Brad S. Gregory is Professor of History and Dorothy G. Griffin Collegiate Chair at the University of Notre Dame, where he is also the Director of the Notre Dame Institute for Advanced Study. From 1996-2003 he taught at Stanford University, where he received early tenure in 2001. He specializes in the history of Christianity in Europe during the Reformation era and on the long-term influence of the Reformation era on the modern world. Before teaching at Stanford, he earned his Ph.D. in history at Princeton University and was a Junior Fellow in the Harvard Society of Fellows; he also has two degrees in philosophy from the Catholic University of Louvain, Belgium. His first book, Salvation at Stake: Christian Martyrdom in Early Modern Europe (Harvard, 1999) received six book awards. Professor Gregory was the recipient of two teaching awards at Stanford and has received three more at Notre Dame. In 2005, he was named the winner of the first annual Hiett Prize in the Humanities from the Dallas Institute of Humanities and Culture, a $50,000 award given to the outstanding mid-career humanities scholar in the United States. His most recent book is entitled The Unintended Reformation: How a Religious Revolution Secularized Society (Belknap, 2012).
Dr. Jonathan J. Reyes is the executive Director of the Department of Justice, Peace and Human Development for the United States Conference of Catholic Bishops, in which capacity he oversees the relevant policy development, educational programing and grant resources for the Conference. He was educated at the University of Michigan, where he studied European History as a Rackham Fellow. He earned the Ph.D. in European History at the University of Notre Dame, writing his dissertation on the historical vision of Christopher Dawson. In 2009, Dr. Reyes became the President/CEO of Catholic Charities in the Archdiocese of Denver. In 2005, Dr. Reyes helped found the Augustine Institute of Denver, a graduate program devoted to Catholic theological studies and leadership training, and served as its first President. Dr Reyes also served as Vice President for ministry and formation for the Fellowship of Catholic University Students and also taught in the History Department at Christendom College, in Front Royal, Virginia where he served two years served as Vice President for Academic Affairs.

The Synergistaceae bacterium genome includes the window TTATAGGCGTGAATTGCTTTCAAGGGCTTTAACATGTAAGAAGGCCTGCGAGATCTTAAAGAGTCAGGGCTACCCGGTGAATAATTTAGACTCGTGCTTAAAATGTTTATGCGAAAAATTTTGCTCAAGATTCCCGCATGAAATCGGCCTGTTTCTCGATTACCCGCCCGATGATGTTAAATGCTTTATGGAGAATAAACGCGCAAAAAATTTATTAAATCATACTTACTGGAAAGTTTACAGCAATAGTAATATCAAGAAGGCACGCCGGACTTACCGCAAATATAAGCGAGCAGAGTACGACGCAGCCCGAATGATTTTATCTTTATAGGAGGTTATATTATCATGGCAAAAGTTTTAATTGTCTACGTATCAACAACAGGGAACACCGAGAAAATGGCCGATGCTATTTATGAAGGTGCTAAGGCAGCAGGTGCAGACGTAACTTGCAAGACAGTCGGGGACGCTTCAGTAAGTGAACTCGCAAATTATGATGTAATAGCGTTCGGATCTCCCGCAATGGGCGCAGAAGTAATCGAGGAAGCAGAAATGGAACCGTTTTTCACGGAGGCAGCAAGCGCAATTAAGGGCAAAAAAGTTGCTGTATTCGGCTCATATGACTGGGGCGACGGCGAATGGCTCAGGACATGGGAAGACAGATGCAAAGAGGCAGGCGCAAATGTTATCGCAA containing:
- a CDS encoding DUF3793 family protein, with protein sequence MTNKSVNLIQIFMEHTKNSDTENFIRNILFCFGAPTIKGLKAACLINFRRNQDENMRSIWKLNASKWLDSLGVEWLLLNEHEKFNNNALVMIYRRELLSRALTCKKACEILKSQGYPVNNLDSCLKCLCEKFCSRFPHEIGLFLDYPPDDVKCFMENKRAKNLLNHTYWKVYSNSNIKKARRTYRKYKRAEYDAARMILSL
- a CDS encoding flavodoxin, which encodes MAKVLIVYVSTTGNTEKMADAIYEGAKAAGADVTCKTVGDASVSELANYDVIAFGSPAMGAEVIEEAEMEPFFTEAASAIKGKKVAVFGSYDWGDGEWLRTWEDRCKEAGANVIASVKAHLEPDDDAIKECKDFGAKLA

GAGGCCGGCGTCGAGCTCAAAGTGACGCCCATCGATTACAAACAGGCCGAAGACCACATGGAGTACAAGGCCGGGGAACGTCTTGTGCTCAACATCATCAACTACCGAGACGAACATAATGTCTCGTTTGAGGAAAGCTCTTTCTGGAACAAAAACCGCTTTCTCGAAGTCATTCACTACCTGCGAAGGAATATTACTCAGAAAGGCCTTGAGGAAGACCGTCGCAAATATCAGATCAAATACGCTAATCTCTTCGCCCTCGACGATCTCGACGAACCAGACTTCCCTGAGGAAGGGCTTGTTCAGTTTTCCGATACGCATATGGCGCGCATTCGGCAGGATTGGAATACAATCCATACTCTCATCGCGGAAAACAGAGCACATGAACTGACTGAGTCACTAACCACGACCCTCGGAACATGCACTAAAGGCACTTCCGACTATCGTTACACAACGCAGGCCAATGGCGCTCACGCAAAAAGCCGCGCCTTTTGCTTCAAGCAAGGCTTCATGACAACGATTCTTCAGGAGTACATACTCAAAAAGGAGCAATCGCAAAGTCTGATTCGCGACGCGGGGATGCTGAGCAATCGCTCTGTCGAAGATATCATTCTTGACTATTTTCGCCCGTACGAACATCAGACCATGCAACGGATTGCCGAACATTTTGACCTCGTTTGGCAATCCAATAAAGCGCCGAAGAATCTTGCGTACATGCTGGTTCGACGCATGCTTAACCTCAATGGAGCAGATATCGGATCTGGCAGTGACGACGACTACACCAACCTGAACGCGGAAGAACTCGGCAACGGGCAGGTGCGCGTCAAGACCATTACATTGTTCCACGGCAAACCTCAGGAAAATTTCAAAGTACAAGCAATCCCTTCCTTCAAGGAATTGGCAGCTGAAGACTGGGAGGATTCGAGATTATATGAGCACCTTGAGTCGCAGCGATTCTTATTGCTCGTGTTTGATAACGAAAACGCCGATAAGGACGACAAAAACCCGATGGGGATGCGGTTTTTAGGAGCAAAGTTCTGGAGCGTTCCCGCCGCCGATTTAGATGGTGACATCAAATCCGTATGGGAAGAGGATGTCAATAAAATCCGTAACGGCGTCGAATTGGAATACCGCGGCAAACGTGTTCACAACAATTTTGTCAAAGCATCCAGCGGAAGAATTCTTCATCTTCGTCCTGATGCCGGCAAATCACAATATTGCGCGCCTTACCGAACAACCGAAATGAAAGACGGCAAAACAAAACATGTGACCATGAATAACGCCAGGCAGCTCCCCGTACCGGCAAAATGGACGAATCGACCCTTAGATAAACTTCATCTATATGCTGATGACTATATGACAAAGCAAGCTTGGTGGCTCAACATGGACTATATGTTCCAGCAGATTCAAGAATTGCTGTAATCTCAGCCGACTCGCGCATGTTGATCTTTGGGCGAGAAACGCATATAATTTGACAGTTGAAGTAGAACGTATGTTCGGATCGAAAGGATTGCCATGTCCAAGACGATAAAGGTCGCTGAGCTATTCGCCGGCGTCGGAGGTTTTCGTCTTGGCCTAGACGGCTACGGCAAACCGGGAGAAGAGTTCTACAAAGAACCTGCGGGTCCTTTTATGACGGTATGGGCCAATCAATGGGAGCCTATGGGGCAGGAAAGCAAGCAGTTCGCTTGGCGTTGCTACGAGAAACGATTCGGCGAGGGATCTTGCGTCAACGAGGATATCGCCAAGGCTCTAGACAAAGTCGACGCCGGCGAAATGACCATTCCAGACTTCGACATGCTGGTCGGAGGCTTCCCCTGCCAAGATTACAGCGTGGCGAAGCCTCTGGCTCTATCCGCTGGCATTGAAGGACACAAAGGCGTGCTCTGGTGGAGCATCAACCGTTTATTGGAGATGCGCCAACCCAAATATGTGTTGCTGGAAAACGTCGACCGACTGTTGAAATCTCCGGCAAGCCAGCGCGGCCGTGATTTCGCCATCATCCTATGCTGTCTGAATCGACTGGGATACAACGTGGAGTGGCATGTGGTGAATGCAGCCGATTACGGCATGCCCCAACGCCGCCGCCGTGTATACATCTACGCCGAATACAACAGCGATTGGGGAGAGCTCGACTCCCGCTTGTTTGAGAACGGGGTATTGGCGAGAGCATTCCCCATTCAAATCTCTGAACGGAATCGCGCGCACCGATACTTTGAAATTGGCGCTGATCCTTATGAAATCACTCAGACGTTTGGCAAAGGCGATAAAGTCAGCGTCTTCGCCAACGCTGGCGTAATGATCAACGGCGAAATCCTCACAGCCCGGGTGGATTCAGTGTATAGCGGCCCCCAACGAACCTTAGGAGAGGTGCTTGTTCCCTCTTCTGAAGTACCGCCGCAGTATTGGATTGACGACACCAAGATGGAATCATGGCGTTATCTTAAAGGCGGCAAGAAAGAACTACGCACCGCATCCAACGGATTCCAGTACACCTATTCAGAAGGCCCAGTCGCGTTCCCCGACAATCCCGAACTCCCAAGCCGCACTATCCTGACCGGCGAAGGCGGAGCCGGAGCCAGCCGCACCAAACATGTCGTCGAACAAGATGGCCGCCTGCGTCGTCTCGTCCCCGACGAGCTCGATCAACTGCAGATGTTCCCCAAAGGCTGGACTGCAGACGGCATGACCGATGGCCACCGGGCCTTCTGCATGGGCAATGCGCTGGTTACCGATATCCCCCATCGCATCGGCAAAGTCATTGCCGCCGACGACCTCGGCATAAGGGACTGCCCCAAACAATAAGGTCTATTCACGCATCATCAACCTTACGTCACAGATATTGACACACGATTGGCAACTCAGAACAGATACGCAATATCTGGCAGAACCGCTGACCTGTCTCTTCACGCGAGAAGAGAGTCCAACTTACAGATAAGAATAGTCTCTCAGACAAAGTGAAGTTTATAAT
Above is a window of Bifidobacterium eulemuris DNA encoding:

Fr. Jorge Olaechea
Fr. Jorge Olaechea Catter was born in Lima, Perú, and is a priest in the Sodalitium Christianae Vitae – SCV. He studied Philosophy and Theology at the Pontifical Lateran University of Rome, and taught at the School of Philosophy of the Pontifical Gregorian University. He is now the General Assistant of the SCV for Formation, a professor at the San Pablo Catholic University (Perú), and head of the editorial board of the institute “Vida y Espiritualidad”. Among his publications: “Rudolf Allers: psichiatra dell’umano” (D’Ettoris Editori, 2013).
Dr. Marisa March
Dr. Marisa Cristina March is a cosmologist at the University of Pennsylvania where she carries out research in the field of dark energy science, a field that seeks to understand the acceleration of the Universe. Dr. March works on galaxy lensing for the future Euclid space mission, and she works on supernova cosmology for the ground based Dark Energy Survey. Dr. March studied theoretical physics at Imperial College London, where she also carried out her doctoral research on advanced statistical methods for astrophysical probes of cosmology; she also holds a Bachelors degree in Catholic Theology from Heythrop College London.
Gregory Koutnik was born in Wisconsin and grew up in Minnesota, returning to his state of birth to earn degrees in political science and economics at the University of Wisconsin. Raised in a religiously split household (by a Catholic mother and a lapsed father), he was a believer until mid-adolescence, when he no longer identified with the Church, its teaching, and the Christian faith in general. He would not, however, describe himself as an atheist, and his intellectual and spiritual life both owe much to my upbringing and prior faith. His is entering my third year as a graduate student at the University of Pennsylvania pursuing a PhD in political science with a concentration in political theory. His research explores the current ecological crisis and the attendant political challenges by asking the question of what it means to be at home on the earth – at home materially, spiritually, and politically.